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Wahl Refractory Solutions, based in Fremont, Ohio, was founded more than 90 years ago by Oscar C. Wahl. Since then, the 60-employee company has grown to be a recognized leader in the manufacturing of precise and durable refractories castables and pre-cast shapes. The company develops and manufactures its own alumina-based refractories products, ranging from very small to those that weigh more than 30,000 lbs.
Refractories are commonly needed for heating applications above 1,000°F and must also withstand physical wear and corrosion by chemical agents. Refractories are used to build structures subjected to these high temperatures, including linings for furnaces, power plant reactors and boilers, as well as ladles, stilts and kilns. Some refractories have also been used as heat shields for the Space Shuttle.
Not only does Wahl produce more than 200 types of refractories, but the company also makes a variety of castable materials used in the production process. This dry, castable composite material needs precise metering through steel hoppers before the mixing process. Wahl relies on 2-in. impact vibrators and 2-in. air-cushioned vibrators from Cleveland Vibrator Co. (CVC) to ensure that all of the dry material flows completely out of the hoppers.
“We use a specific amount of castable material for each refractory part, so it’s vital that all the material is totally out of the hoppers,” says Andy Aelker, senior buyer for Wahl. “Plus, we don’t want to mix composites because we use different materials for each project. That means the hopper must be free of residual contaminants from the last job.”
One of Wahl’s primary castable materials is slurry-infiltrated fiber castable, or SIFCA®. SIFCA is a precast composite composed of refractory slurry and stainless steel fiber. It is a combination of stainless steel fibers and any one of 10 slurry types. Another Wahl material is FIBERStone, a combination of high-temperature ceramic materials and specially alloyed stainless steel fibers.
“Depending upon the specific job, we can load the hoppers with different material every day,” says Aelker. “Without the vibrators, some material would stick to the hopper walls. That leftover material would then co-mingle with the new, incoming material, causing contamination and an inferior castable product.”
Preventing Sticking and Clogging
Wahl chose the CVC 2-in. impact vibrators because they are ideal for moving sticky materials that tend to clog hoppers under continuous vibration. The impact vibrators deliver individual impacts at timed frequencies that can be adjusted to fit the job at hand. Their low-frequency knocking action simulates a manual, forceful hammer strike—without the manpower or potential damage to equipment.
Wahl also uses CVC 2-in. air-cushioned vibrators that offer a quieter performance with the same force as the CVC impact vibrators. The air-cushioned vibrators provide purely linear force to allow the controlled application of directional force on materials. These vibrators are used as a flow or discharge aid on bins and hoppers, but are also useful on feeders, conveyors, alignment tracks, screeners, and compaction tables. The air-cushioned vibrators deliver quieter performance with only slightly less force than the impact vibrators.
Turning dry castables into refractories is accomplished in several steps. In one facility, workers mix the composite material according to a customer’s order, then meter the material into the steel hoppers, which measure 6 x 6 x 9 ft and can weigh as much as 2,000 lbs when filled. Wahl has 30-40 hoppers in continuous use for various customer orders.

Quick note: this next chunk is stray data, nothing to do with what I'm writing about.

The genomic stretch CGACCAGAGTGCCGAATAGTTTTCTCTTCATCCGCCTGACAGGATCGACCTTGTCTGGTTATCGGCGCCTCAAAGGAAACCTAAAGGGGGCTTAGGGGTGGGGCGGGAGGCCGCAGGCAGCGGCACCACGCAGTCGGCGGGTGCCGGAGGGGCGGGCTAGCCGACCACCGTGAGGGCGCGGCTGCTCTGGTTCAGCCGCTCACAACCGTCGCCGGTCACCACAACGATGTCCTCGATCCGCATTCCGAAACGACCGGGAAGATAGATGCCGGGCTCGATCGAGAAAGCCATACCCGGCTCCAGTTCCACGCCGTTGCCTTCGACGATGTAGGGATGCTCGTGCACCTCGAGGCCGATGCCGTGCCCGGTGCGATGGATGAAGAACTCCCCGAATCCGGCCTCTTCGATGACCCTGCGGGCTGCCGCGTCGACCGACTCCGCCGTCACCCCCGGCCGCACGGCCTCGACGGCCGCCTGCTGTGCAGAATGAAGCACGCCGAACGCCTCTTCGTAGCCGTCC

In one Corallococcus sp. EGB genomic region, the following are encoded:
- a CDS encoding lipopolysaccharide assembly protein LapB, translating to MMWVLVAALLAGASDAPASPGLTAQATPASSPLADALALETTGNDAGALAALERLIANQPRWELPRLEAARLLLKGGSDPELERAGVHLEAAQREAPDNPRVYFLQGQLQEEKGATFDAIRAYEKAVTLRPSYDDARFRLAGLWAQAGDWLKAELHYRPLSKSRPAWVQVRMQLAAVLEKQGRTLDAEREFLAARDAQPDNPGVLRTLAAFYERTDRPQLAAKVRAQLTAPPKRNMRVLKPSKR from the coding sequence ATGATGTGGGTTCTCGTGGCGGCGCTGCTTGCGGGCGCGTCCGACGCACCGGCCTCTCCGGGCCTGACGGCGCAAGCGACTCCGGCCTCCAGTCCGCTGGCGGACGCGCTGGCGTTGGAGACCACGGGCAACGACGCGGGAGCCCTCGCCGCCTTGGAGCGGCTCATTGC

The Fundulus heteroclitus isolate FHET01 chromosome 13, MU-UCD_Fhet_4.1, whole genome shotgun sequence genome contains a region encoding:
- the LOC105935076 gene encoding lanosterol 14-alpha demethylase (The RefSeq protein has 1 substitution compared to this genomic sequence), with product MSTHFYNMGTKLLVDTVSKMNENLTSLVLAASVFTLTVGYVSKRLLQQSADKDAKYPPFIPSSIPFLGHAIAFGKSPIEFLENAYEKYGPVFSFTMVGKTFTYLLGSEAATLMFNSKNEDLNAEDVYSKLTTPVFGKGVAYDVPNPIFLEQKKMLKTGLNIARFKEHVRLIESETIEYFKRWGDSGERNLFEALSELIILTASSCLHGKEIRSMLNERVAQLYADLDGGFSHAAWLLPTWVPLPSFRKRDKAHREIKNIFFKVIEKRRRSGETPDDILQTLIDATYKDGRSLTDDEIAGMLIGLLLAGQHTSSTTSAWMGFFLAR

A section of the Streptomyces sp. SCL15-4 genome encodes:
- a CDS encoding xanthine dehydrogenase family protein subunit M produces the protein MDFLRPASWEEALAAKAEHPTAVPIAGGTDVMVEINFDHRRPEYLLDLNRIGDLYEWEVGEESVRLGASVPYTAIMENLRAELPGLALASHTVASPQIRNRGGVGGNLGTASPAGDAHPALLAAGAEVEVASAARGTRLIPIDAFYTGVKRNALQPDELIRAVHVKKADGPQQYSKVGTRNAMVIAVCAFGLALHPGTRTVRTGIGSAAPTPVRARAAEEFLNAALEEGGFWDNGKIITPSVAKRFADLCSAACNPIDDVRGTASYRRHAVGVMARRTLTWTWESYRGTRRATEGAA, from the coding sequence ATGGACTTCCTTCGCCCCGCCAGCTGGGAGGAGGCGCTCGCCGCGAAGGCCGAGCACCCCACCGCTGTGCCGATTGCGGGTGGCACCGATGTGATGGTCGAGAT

Steel hoppers are transported across the complex to another building where the refractories are produced. With the aid of a forklift, three to four hoppers are placed on top of a conveyor bin where the product is metered into the mixer. Workers place a CVC vibrator into a pre-made channel on the outside of the hopper wall for the most effect.
Several Seconds Does the Job
“The vibrator is only on for few seconds, but it’s enough to shake the whole hopper around and knock all the material out,” says Aelker. “Since we use these hoppers for different applications, it’s important that the entire product is removed. The hopper then goes back completely empty ready to be filled again.”
After the dry castable material is conveyed into the mixer, the composite turns into slurry, which is used for forming into the desired shape. Firing inside an oven forms the ceramic bond that gives the product its refractory properties. The final stage involves milling, grinding and sandblasting.
The vibrators have been put to the test since CVC contacted Wahl two years ago for an initial order. “We had Cleveland Vibrator repair two older vibrators that we put back into service, then purchased two more new units on a trial period,” Aelker says. “After one month on the trial, we purchased them outright. We now have four vibrators in constant use and have been very satisfied with the performance.”
Benefits of the 2-in. impact vibrator include:
• One-piece, ductile iron housing, hand-finished bore and spring-less design ensure long effective life
• Use of exhaust muffler reduces noise levels
• Dual diameter piston allows for mounting at any angle on bins, chutes, pipes and hoppers handling; industrial vibrators come with mounting fasteners and a gasket for quick setup
Benefits of the 2-in. air-cushioned vibrator include:
• Air cushion prevention of metal-to-metal impact and exhaust muffler reduce noise levels while pneumatic power allows for operation in hazardous areas
• Dual diameter piston allow for mounting at any angle on bins, chutes, pipes and hoppers